Can anyone help me prove the well-posedness of the following heat equation with Robin boundary condition?




where $a>0$.

The existence of the solution may be simply obtained by separation of variable. Are there any good references on this problem?


2 Answers 2


your problem can be written under the form $$u'(t)=Au\\u(0)=u_0$$ where $$A:D(A) \subset L^2(0,1) \to L^2(0,1)$$ $$D(A)=\left\lbrace v\in H^1(0,1), v(0)=0, v_x(1)+av(1)=0\right\rbrace $$ It is straitforward to see that $(Au,u)_{L^2(0,1)} \ \leqslant 0$, and $I-A$ is maximal, ($A$ is the second derevative), therefore, by semigroup theory, there exists one solution in $C(0,T;L^2(0,1)$ (if your initial state is $L^2(0,1)$)


Your problem is missing an initial condition such as $u(x,0)=u_0(x)$, which is necessary. Assuming $u_1,u_2$ are two such solutions satisfying the same initial condition and conditions you have specified, then $v=u_1-u_2$ satisfies $$ v_t = v_{xx} \\ v(x,0)=0 \\ v(0,t)=0,\;\;v_x(1,t)=-av(1,t). $$ Then, \begin{align} &\frac{d}{dt}\int_{0}^{1}v(x,t)^2dx \\ &=2\int_0^1v(x,t)v_t(x,t)dx \\ &= 2\int_0^1v(x,t)v_{xx}(x,t)dx \\ &= 2v(x,t)v_{x}(x,t)|_{x=0}^{1}-2\int_0^1 v_x(x,t)^2dx \\ &= 2v(1,t)v_x(1,t)-2v(0,t)v_x(0,t)-2\int_0^1 v_x^2x \\ &= 2v(1,t)v_x(1,t)-2\int_0^1 v_x^2dx \\ &= -2av_x(1,t)^2-2\int_0^1 v_x^2 dx \le 0. \end{align} Because $\int_0^1v(x,t)^2dx = 0$ for $t=0$, the above forces $$\int_0^1v(x,t)^2dx=0,\;\;\; t \ge 0.$$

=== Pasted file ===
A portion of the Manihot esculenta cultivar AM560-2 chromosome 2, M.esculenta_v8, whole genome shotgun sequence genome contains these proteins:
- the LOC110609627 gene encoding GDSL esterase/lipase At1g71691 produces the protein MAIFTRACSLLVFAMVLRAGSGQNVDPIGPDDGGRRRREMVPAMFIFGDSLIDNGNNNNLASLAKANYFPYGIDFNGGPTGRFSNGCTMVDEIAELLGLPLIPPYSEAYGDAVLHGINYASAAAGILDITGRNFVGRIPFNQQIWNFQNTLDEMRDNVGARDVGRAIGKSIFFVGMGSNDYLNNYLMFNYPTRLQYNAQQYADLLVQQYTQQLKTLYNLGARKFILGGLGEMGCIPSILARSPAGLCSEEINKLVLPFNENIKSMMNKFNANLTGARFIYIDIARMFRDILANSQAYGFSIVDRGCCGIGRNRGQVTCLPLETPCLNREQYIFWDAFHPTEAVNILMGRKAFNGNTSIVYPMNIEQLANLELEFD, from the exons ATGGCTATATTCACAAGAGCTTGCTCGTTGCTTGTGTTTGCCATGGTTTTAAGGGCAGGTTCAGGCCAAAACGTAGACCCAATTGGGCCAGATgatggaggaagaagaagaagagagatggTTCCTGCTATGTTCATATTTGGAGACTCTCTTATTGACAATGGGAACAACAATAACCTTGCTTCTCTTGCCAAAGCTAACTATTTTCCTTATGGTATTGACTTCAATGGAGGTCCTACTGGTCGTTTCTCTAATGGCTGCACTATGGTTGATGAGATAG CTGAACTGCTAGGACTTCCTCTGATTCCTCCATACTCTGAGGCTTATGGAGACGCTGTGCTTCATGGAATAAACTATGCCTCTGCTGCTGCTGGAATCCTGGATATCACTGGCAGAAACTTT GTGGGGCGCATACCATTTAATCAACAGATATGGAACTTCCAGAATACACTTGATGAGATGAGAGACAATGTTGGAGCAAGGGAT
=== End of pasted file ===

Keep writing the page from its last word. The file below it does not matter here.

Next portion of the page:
This is enough to give $v(x,t)=0$ for all $t\ge 0$. So $u_1=u_2$.

  • $\begingroup$ One might say that the initial condition is just arbitrary if none is chosen..I.E $u(x,0)= g(x)$. Even if it isn’t stated, it is somewhat implied, no? $\endgroup$
    – DaveNine
    Commented Dec 8, 2018 at 20:26
  • $\begingroup$ @DaveNine : This question is all about having a well-posed problem. So I don't think skipping a discussion of conditions that lead to "well-posedness" is called for in this case. $\endgroup$ Commented Dec 8, 2018 at 21:04
  • $\begingroup$ @DisintegratingByParts : Thank you. Does the uniqueness of the solution imply well-posedness of the problem? $\endgroup$
    – D. Zh
    Commented Dec 9, 2018 at 18:46

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